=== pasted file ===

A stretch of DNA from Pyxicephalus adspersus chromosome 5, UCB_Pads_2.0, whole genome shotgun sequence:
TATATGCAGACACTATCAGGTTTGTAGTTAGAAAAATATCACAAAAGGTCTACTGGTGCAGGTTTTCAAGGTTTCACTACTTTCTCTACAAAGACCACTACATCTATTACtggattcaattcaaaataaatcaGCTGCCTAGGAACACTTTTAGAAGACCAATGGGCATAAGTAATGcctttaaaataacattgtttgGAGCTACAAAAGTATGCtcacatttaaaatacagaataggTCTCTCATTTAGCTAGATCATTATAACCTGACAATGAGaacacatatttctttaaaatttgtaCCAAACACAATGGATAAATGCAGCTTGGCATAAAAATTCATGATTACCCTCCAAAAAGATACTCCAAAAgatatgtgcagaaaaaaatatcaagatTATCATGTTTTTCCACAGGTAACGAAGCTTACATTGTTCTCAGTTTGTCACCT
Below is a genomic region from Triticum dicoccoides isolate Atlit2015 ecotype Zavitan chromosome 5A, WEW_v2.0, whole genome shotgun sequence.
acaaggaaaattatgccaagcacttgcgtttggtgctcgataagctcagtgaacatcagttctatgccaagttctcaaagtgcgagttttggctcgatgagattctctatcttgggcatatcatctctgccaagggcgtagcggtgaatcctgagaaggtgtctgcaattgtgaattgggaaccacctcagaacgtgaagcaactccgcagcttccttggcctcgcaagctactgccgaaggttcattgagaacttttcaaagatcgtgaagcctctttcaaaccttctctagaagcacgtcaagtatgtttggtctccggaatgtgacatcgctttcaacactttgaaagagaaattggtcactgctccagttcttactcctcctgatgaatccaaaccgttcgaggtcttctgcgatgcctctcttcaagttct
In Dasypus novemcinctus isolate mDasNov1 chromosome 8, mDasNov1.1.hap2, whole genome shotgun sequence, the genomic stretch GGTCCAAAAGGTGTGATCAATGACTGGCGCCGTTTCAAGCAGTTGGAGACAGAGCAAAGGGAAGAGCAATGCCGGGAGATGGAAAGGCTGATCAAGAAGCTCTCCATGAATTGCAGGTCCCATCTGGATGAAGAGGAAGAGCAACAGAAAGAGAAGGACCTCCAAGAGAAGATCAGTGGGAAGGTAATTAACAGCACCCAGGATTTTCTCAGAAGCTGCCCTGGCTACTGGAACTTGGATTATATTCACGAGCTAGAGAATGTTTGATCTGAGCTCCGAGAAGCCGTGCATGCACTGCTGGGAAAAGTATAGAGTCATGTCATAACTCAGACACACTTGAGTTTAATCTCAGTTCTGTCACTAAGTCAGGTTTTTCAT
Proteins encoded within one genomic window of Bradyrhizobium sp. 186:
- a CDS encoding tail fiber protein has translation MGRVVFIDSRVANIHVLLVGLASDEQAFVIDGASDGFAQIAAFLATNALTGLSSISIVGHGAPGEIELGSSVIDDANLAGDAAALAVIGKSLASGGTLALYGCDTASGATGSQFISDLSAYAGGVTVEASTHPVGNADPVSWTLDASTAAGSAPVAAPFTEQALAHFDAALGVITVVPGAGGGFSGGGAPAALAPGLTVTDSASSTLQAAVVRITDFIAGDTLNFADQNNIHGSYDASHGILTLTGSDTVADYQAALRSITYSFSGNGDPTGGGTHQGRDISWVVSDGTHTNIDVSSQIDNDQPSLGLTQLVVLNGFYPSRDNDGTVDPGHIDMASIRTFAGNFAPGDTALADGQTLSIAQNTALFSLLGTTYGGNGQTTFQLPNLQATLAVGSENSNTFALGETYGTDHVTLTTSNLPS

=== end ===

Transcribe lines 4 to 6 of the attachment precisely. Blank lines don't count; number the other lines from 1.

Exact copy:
acaaggaaaattatgccaagcacttgcgtttggtgctcgataagctcagtgaacatcagttctatgccaagttctcaaagtgcgagttttggctcgatgagattctctatcttgggcatatcatctctgccaagggcgtagcggtgaatcctgagaaggtgtctgcaattgtgaattgggaaccacctcagaacgtgaagcaactccgcagcttccttggcctcgcaagctactgccgaaggttcattgagaacttttcaaagatcgtgaagcctctttcaaaccttctctagaagcacgtcaagtatgtttggtctccggaatgtgacatcgctttcaacactttgaaagagaaattggtcactgctccagttcttactcctcctgatgaatccaaaccgttcgaggtcttctgcgatgcctctcttcaagttct
In Dasypus novemcinctus isolate mDasNov1 chromosome 8, mDasNov1.1.hap2, whole genome shotgun sequence, the genomic stretch GGTCCAAAAGGTGTGATCAATGACTGGCGCCGTTTCAAGCAGTTGGAGACAGAGCAAAGGGAAGAGCAATGCCGGGAGATGGAAAGGCTGATCAAGAAGCTCTCCATGAATTGCAGGTCCCATCTGGATGAAGAGGAAGAGCAACAGAAAGAGAAGGACCTCCAAGAGAAGATCAGTGGGAAGGTAATTAACAGCACCCAGGATTTTCTCAGAAGCTGCCCTGGCTACTGGAACTTGGATTATATTCACGAGCTAGAGAATGTTTGATCTGAGCTCCGAGAAGCCGTGCATGCACTGCTGGGAAAAGTATAGAGTCATGTCATAACTCAGACACACTTGAGTTTAATCTCAGTTCTGTCACTAAGTCAGGTTTTTCAT
Proteins encoded within one genomic window of Bradyrhizobium sp. 186: